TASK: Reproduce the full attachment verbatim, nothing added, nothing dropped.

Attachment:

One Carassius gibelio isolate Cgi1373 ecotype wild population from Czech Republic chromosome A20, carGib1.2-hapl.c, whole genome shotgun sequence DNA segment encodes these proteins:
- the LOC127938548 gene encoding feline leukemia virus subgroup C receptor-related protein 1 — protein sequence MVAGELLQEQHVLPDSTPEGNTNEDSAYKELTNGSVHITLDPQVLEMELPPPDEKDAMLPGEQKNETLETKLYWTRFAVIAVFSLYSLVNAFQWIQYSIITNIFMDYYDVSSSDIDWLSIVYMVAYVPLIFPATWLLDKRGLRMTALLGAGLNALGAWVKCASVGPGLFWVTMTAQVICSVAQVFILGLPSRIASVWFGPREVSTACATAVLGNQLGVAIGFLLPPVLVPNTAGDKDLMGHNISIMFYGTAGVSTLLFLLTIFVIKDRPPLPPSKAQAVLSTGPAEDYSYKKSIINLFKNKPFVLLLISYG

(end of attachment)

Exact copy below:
One Carassius gibelio isolate Cgi1373 ecotype wild population from Czech Republic chromosome A20, carGib1.2-hapl.c, whole genome shotgun sequence DNA segment encodes these proteins:
- the LOC127938548 gene encoding feline leukemia virus subgroup C receptor-related protein 1 — protein sequence MVAGELLQEQHVLPDSTPEGNTNEDSAYKELTNGSVHITLDPQVLEMELPPPDEKDAMLPGEQKNETLETKLYWTRFAVIAVFSLYSLVNAFQWIQYSIITNIFMDYYDVSSSDIDWLSIVYMVAYVPLIFPATWLLDKRGLRMTALLGAGLNALGAWVKCASVGPGLFWVTMTAQVICSVAQVFILGLPSRIASVWFGPREVSTACATAVLGNQLGVAIGFLLPPVLVPNTAGDKDLMGHNISIMFYGTAGVSTLLFLLTIFVIKDRPPLPPSKAQAVLSTGPAEDYSYKKSIINLFKNKPFVLLLISYG